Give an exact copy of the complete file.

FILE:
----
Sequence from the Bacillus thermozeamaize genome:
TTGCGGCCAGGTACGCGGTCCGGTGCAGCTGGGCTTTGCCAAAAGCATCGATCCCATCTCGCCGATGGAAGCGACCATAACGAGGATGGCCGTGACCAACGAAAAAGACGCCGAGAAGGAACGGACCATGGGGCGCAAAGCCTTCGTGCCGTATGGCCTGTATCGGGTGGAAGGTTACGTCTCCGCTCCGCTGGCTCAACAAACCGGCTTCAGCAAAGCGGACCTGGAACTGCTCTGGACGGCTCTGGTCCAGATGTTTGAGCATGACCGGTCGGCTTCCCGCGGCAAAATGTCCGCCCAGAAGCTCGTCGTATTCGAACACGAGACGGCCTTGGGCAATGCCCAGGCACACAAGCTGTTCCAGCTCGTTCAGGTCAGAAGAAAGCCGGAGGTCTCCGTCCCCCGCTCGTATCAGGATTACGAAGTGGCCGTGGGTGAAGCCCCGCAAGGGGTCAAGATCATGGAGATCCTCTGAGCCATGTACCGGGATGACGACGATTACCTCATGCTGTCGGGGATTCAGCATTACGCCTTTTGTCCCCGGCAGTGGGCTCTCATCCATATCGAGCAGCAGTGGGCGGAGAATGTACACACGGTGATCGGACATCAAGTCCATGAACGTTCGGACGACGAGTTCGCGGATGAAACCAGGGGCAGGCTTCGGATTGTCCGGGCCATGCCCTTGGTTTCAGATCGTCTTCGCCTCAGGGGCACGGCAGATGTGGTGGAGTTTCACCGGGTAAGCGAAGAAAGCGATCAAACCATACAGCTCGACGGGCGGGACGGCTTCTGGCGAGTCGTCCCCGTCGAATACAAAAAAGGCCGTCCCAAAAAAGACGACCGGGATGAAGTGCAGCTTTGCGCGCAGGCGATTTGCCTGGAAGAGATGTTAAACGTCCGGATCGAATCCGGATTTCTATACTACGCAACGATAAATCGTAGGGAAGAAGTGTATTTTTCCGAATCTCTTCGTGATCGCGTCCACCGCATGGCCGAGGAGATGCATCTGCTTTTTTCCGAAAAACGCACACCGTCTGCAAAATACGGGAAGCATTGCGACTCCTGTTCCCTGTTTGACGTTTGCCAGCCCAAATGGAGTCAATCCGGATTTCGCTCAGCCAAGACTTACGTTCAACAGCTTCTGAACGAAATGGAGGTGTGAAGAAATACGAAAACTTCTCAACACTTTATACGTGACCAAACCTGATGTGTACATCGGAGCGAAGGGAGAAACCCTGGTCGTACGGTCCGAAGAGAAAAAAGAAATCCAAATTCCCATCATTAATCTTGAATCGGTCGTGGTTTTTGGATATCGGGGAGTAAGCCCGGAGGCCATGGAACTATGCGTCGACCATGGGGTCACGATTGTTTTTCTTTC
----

Sequence from the Bacillus thermozeamaize genome:
TTGCGGCCAGGTACGCGGTCCGGTGCAGCTGGGCTTTGCCAAAAGCATCGATCCCATCTCGCCGATGGAAGCGACCATAACGAGGATGGCCGTGACCAACGAAAAAGACGCCGAGAAGGAACGGACCATGGGGCGCAAAGCCTTCGTGCCGTATGGCCTGTATCGGGTGGAAGGTTACGTCTCCGCTCCGCTGGCTCAACAAACCGGCTTCAGCAAAGCGGACCTGGAACTGCTCTGGACGGCTCTGGTCCAGATGTTTGAGCATGACCGGTCGGCTTCCCGCGGCAAAATGTCCGCCCAGAAGCTCGTCGTATTCGAACACGAGACGGCCTTGGGCAATGCCCAGGCACACAAGCTGTTCCAGCTCGTTCAGGTCAGAAGAAAGCCGGAGGTCTCCGTCCCCCGCTCGTATCAGGATTACGAAGTGGCCGTGGGTGAAGCCCCGCAAGGGGTCAAGATCATGGAGATCCTCTGAGCCATGTACCGGGATGACGACGATTACCTCATGCTGTCGGGGATTCAGCATTACGCCTTTTGTCCCCGGCAGTGGGCTCTCATCCATATCGAGCAGCAGTGGGCGGAGAATGTACACACGGTGATCGGACATCAAGTCCATGAACGTTCGGACGACGAGTTCGCGGATGAAACCAGGGGCAGGCTTCGGATTGTCCGGGCCATGCCCTTGGTTTCAGATCGTCTTCGCCTCAGGGGCACGGCAGATGTGGTGGAGTTTCACCGGGTAAGCGAAGAAAGCGATCAAACCATACAGCTCGACGGGCGGGACGGCTTCTGGCGAGTCGTCCCCGTCGAATACAAAAAAGGCCGTCCCAAAAAAGACGACCGGGATGAAGTGCAGCTTTGCGCGCAGGCGATTTGCCTGGAAGAGATGTTAAACGTCCGGATCGAATCCGGATTTCTATACTACGCAACGATAAATCGTAGGGAAGAAGTGTATTTTTCCGAATCTCTTCGTGATCGCGTCCACCGCATGGCCGAGGAGATGCATCTGCTTTTTTCCGAAAAACGCACACCGTCTGCAAAATACGGGAAGCATTGCGACTCCTGTTCCCTGTTTGACGTTTGCCAGCCCAAATGGAGTCAATCCGGATTTCGCTCAGCCAAGACTTACGTTCAACAGCTTCTGAACGAAATGGAGGTGTGAAGAAATACGAAAACTTCTCAACACTTTATACGTGACCAAACCTGATGTGTACATCGGAGCGAAGGGAGAAACCCTGGTCGTACGGTCCGAAGAGAAAAAAGAAATCCAAATTCCCATCATTAATCTTGAATCGGTCGTGGTTTTTGGATATCGGGGAGTAAGCCCGGAGGCCATGGAACTATGCGTCGACCATGGGGTCACGATTGTTTTTCTTTC